The news that DNR manager John Hunt made 19,000 queries of private driver’s license information is not only creepy, it raises serious concerns about how well the state is keeping our private information private.
It also raises the issue of how Hunt had time to access this information. At least 8,000 queries where while he was on-duty. Did he have that much free time at his job working for the state of Minnesota?
The fact that 11,000 of his queries were when he was off-duty raises the issue of what personal computer(s) he was using to access that information. The state says Hunt did not sell or disclose the information, but how does the state know that someone else did not access the information on outside computers Hunt used?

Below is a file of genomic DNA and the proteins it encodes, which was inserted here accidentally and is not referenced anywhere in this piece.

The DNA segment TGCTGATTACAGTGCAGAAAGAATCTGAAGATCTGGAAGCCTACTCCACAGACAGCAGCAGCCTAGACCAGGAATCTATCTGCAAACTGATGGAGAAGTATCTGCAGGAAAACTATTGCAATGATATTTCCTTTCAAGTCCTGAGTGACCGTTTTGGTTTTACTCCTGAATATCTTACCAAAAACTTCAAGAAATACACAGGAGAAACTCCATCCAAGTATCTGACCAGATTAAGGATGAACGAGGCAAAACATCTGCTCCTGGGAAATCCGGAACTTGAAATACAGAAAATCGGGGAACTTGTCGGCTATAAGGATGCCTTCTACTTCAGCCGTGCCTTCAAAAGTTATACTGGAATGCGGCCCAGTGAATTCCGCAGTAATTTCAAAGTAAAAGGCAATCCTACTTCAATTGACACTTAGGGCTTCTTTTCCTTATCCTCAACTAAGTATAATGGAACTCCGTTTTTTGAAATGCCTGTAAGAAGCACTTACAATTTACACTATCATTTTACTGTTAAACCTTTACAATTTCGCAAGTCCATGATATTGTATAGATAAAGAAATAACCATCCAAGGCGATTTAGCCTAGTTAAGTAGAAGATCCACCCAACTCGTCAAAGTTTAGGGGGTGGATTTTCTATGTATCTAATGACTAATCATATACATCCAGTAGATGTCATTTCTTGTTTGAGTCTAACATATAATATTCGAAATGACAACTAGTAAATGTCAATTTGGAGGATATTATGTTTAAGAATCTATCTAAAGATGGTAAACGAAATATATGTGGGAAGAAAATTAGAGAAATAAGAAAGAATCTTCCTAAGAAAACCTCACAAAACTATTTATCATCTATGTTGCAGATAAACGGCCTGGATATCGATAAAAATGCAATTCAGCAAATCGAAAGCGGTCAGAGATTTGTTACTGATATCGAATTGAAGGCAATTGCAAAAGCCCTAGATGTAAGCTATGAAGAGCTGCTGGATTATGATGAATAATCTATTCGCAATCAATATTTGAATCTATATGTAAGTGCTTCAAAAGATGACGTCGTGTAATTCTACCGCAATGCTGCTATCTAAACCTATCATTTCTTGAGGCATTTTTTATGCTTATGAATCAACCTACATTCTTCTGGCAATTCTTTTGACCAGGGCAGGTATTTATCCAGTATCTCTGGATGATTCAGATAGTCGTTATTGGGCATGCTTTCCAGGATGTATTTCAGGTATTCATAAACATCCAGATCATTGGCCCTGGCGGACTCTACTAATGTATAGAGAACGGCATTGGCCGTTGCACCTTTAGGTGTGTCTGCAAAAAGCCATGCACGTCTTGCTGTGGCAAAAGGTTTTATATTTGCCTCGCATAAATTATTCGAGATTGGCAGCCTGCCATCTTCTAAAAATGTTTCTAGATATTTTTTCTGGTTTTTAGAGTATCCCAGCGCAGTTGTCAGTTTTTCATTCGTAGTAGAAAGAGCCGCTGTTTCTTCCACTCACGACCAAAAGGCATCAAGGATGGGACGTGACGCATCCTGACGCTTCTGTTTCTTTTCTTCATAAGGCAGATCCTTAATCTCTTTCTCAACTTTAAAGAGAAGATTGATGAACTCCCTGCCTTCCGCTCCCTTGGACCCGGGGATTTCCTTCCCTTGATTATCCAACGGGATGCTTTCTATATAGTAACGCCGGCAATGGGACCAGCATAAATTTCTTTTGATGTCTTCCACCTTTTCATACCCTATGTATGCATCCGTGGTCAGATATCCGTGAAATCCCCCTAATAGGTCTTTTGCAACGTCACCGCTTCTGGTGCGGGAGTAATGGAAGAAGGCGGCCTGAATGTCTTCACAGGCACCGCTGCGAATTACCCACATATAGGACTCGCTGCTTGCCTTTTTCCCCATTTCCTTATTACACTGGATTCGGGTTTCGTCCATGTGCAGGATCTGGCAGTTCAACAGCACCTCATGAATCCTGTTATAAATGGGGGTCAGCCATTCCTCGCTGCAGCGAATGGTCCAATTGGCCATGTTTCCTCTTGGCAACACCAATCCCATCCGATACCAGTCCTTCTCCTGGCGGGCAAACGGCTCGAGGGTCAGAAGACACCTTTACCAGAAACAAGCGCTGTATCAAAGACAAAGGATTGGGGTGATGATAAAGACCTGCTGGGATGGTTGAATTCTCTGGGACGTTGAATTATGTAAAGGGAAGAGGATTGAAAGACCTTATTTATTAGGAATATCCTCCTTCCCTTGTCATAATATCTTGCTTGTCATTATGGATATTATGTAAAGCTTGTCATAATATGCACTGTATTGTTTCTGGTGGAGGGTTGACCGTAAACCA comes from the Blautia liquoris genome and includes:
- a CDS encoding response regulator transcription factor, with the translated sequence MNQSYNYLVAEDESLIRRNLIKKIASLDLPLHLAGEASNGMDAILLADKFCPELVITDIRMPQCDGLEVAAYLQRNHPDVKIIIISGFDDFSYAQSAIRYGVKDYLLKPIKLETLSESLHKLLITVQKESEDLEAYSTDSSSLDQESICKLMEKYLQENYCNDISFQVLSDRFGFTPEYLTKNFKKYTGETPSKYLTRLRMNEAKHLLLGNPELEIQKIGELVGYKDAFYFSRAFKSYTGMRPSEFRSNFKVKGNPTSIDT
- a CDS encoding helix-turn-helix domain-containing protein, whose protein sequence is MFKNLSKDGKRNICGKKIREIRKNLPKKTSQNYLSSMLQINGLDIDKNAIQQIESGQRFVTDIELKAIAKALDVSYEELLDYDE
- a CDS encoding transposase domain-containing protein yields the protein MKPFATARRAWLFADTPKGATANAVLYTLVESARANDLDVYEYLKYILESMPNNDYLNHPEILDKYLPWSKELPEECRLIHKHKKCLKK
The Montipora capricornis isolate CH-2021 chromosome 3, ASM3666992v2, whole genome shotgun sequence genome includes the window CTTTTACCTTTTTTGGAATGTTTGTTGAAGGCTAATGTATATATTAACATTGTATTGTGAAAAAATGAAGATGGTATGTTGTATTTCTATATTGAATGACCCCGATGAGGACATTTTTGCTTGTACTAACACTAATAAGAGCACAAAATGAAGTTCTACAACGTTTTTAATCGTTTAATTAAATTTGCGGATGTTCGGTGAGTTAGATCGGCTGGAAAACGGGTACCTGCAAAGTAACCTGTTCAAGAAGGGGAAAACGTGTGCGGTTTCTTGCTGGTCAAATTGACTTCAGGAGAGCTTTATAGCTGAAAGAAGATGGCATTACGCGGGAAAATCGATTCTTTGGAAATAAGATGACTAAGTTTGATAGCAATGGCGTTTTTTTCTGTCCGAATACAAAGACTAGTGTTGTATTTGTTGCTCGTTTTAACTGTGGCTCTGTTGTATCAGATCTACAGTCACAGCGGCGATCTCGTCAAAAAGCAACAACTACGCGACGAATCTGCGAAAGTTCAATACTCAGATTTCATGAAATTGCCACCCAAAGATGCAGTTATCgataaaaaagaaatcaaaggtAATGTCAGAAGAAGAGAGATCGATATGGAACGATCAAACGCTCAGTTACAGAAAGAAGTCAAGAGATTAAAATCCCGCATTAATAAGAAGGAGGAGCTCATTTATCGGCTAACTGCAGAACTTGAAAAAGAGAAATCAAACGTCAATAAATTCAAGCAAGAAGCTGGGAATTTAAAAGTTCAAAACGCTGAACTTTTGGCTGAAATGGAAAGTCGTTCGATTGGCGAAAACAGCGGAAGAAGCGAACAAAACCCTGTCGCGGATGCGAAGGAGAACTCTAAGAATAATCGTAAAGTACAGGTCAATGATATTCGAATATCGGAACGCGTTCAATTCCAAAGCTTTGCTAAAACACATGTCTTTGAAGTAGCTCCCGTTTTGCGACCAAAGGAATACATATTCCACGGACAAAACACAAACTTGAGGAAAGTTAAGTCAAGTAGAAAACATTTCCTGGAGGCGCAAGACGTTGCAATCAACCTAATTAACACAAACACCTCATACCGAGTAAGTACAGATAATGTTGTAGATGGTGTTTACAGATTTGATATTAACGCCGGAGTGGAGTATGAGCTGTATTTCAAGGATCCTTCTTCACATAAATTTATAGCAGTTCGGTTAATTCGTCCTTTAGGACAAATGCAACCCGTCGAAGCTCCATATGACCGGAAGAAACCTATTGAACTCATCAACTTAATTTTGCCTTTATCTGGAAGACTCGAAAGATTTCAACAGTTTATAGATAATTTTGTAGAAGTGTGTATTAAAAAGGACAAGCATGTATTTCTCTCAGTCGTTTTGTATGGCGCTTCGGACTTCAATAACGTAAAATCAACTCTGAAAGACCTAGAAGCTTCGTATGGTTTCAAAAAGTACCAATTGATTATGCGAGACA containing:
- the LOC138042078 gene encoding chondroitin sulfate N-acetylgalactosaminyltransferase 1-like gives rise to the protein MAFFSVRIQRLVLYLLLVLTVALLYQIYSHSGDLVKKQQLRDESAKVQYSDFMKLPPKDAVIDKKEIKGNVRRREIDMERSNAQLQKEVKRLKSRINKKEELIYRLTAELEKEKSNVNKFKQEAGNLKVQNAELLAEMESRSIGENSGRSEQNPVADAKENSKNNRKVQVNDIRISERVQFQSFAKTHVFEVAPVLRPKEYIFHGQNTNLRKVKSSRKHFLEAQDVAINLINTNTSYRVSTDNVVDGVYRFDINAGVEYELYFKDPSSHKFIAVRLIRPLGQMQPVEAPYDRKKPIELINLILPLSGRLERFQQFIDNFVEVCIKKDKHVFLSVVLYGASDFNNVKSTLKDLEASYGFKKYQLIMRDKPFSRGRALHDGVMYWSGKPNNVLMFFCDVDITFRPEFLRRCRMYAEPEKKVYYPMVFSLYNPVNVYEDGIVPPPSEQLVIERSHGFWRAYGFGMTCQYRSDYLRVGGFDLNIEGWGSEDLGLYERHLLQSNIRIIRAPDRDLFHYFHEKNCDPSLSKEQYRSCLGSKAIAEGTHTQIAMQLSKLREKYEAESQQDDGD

It is shocking that the accessing of private information by an off-duty employee did not immediately trigger some kind of alert. Consider the data state and local governments have on all of us and our families.
Between tax information, law suits, birth records, marriage and divorce records, our private lives are now recorded and stored held in multiple state data bases. Safeguards need to put in place, with greater oversight of those who have the kind of access that Hunt had.
If he did this for so long, on such a large scale without being detected, how many other breaches have there been? The state needs to act immediately to prevent this type of cyber-stalking that is a serious threat to all of us.